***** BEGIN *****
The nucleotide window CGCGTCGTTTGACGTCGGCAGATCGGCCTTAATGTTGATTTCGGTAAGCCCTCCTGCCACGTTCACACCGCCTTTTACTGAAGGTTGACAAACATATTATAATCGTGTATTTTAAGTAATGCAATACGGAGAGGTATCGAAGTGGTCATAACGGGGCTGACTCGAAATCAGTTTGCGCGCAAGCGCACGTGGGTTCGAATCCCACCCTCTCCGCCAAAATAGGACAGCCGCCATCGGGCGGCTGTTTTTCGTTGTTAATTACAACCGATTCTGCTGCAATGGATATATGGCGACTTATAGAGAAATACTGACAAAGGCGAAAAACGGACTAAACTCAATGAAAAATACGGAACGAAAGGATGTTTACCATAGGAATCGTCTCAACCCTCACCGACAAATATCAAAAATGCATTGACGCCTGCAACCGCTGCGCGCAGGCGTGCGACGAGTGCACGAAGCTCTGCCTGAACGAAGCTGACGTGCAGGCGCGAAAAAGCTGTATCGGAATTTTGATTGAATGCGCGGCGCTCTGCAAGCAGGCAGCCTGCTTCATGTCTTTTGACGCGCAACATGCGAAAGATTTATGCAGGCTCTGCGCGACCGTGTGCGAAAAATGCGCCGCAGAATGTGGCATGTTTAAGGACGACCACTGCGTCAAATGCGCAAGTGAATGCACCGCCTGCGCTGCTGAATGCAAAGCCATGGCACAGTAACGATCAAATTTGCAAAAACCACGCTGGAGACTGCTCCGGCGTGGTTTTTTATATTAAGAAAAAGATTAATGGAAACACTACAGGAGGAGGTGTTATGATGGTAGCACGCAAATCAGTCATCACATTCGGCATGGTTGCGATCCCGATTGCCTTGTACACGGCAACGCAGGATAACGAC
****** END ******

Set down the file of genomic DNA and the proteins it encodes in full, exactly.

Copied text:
The nucleotide window CGCGTCGTTTGACGTCGGCAGATCGGCCTTAATGTTGATTTCGGTAAGCCCTCCTGCCACGTTCACACCGCCTTTTACTGAAGGTTGACAAACATATTATAATCGTGTATTTTAAGTAATGCAATACGGAGAGGTATCGAAGTGGTCATAACGGGGCTGACTCGAAATCAGTTTGCGCGCAAGCGCACGTGGGTTCGAATCCCACCCTCTCCGCCAAAATAGGACAGCCGCCATCGGGCGGCTGTTTTTCGTTGTTAATTACAACCGATTCTGCTGCAATGGATATATGGCGACTTATAGAGAAATACTGACAAAGGCGAAAAACGGACTAAACTCAATGAAAAATACGGAACGAAAGGATGTTTACCATAGGAATCGTCTCAACCCTCACCGACAAATATCAAAAATGCATTGACGCCTGCAACCGCTGCGCGCAGGCGTGCGACGAGTGCACGAAGCTCTGCCTGAACGAAGCTGACGTGCAGGCGCGAAAAAGCTGTATCGGAATTTTGATTGAATGCGCGGCGCTCTGCAAGCAGGCAGCCTGCTTCATGTCTTTTGACGCGCAACATGCGAAAGATTTATGCAGGCTCTGCGCGACCGTGTGCGAAAAATGCGCCGCAGAATGTGGCATGTTTAAGGACGACCACTGCGTCAAATGCGCAAGTGAATGCACCGCCTGCGCTGCTGAATGCAAAGCCATGGCACAGTAACGATCAAATTTGCAAAAACCACGCTGGAGACTGCTCCGGCGTGGTTTTTTATATTAAGAAAAAGATTAATGGAAACACTACAGGAGGAGGTGTTATGATGGTAGCACGCAAATCAGTCATCACATTCGGCATGGTTGCGATCCCGATTGCCTTGTACACGGCAACGCAGGATAACGAC